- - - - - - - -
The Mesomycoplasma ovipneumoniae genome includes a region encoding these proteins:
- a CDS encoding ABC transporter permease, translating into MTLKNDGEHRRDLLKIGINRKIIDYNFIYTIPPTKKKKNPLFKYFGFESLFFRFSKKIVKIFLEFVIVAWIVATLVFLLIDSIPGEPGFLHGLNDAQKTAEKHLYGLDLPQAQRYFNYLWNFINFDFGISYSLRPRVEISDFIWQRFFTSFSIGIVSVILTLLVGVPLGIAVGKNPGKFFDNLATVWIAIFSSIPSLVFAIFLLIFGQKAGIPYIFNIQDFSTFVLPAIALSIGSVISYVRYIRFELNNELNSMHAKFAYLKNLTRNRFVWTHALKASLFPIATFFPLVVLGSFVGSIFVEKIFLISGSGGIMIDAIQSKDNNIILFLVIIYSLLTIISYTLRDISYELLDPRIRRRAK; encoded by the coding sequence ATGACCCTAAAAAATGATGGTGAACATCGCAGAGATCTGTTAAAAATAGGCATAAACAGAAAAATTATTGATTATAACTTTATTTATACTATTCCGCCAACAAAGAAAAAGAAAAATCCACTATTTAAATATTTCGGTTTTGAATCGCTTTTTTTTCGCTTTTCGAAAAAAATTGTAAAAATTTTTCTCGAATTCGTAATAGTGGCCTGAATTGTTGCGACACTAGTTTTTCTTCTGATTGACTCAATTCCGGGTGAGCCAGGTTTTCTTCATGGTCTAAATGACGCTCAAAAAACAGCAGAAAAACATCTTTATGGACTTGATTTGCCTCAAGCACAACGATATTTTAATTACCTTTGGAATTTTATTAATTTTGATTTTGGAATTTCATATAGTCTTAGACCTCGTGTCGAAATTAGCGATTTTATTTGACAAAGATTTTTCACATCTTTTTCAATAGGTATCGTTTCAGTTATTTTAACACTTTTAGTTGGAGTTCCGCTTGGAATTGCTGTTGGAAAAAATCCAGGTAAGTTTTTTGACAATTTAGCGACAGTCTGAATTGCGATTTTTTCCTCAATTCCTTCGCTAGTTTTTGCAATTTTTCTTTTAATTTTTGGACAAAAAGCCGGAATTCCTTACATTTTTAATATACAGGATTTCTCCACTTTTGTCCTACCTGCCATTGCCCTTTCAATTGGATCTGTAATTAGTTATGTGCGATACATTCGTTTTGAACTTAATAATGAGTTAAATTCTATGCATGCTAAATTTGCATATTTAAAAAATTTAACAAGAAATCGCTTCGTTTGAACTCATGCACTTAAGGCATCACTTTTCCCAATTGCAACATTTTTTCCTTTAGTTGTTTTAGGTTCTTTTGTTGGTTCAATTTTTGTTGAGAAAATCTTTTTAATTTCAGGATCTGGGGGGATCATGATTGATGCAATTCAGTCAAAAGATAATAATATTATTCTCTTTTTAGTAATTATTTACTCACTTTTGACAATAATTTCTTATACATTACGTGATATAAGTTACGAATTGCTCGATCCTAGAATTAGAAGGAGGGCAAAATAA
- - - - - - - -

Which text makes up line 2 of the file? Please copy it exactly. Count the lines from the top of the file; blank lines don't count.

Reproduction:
- a CDS encoding ABC transporter permease, translating into MTLKNDGEHRRDLLKIGINRKIIDYNFIYTIPPTKKKKNPLFKYFGFESLFFRFSKKIVKIFLEFVIVAWIVATLVFLLIDSIPGEPGFLHGLNDAQKTAEKHLYGLDLPQAQRYFNYLWNFINFDFGISYSLRPRVEISDFIWQRFFTSFSIGIVSVILTLLVGVPLGIAVGKNPGKFFDNLATVWIAIFSSIPSLVFAIFLLIFGQKAGIPYIFNIQDFSTFVLPAIALSIGSVISYVRYIRFELNNELNSMHAKFAYLKNLTRNRFVWTHALKASLFPIATFFPLVVLGSFVGSIFVEKIFLISGSGGIMIDAIQSKDNNIILFLVIIYSLLTIISYTLRDISYELLDPRIRRRAK; encoded by the coding sequence ATGACCCTAAAAAATGATGGTGAACATCGCAGAGATCTGTTAAAAATAGGCATAAACAGAAAAATTATTGATTATAACTTTATTTATACTATTCCGCCAACAAAGAAAAAGAAAAATCCACTATTTAAATATTTCGGTTTTGAATCGCTTTTTTTTCGCTTTTCGAAAAAAATTGTAAAAATTTTTCTCGAATTCGTAATAGTGGCCTGAATTGTTGCGACACTAGTTTTTCTTCTGATTGACTCAATTCCGGGTGAGCCAGGTTTTCTTCATGGTCTAAATGACGCTCAAAAAACAGCAGAAAAACATCTTTATGGACTTGATTTGCCTCAAGCACAACGATATTTTAATTACCTTTGGAATTTTATTAATTTTGATTTTGGAATTTCATATAGTCTTAGACCTCGTGTCGAAATTAGCGATTTTATTTGACAAAGATTTTTCACATCTTTTTCAATAGGTATCGTTTCAGTTATTTTAACACTTTTAGTTGGAGTTCCGCTTGGAATTGCTGTTGGAAAAAATCCAGGTAAGTTTTTTGACAATTTAGCGACAGTCTGAATTGCGATTTTTTCCTCAATTCCTTCGCTAGTTTTTGCAATTTTTCTTTTAATTTTTGGACAAAAAGCCGGAATTCCTTACATTTTTAATATACAGGATTTCTCCACTTTTGTCCTACCTGCCATTGCCCTTTCAATTGGATCTGTAATTAGTTATGTGCGATACATTCGTTTTGAACTTAATAATGAGTTAAATTCTATGCATGCTAAATTTGCATATTTAAAAAATTTAACAAGAAATCGCTTCGTTTGAACTCATGCACTTAAGGCATCACTTTTCCCAATTGCAACATTTTTTCCTTTAGTTGTTTTAGGTTCTTTTGTTGGTTCAATTTTTGTTGAGAAAATCTTTTTAATTTCAGGATCTGGGGGGATCATGATTGATGCAATTCAGTCAAAAGATAATAATATTATTCTCTTTTTAGTAATTATTTACTCACTTTTGACAATAATTTCTTATACATTACGTGATATAAGTTACGAATTGCTCGATCCTAGAATTAGAAGGAGGGCAAAATAA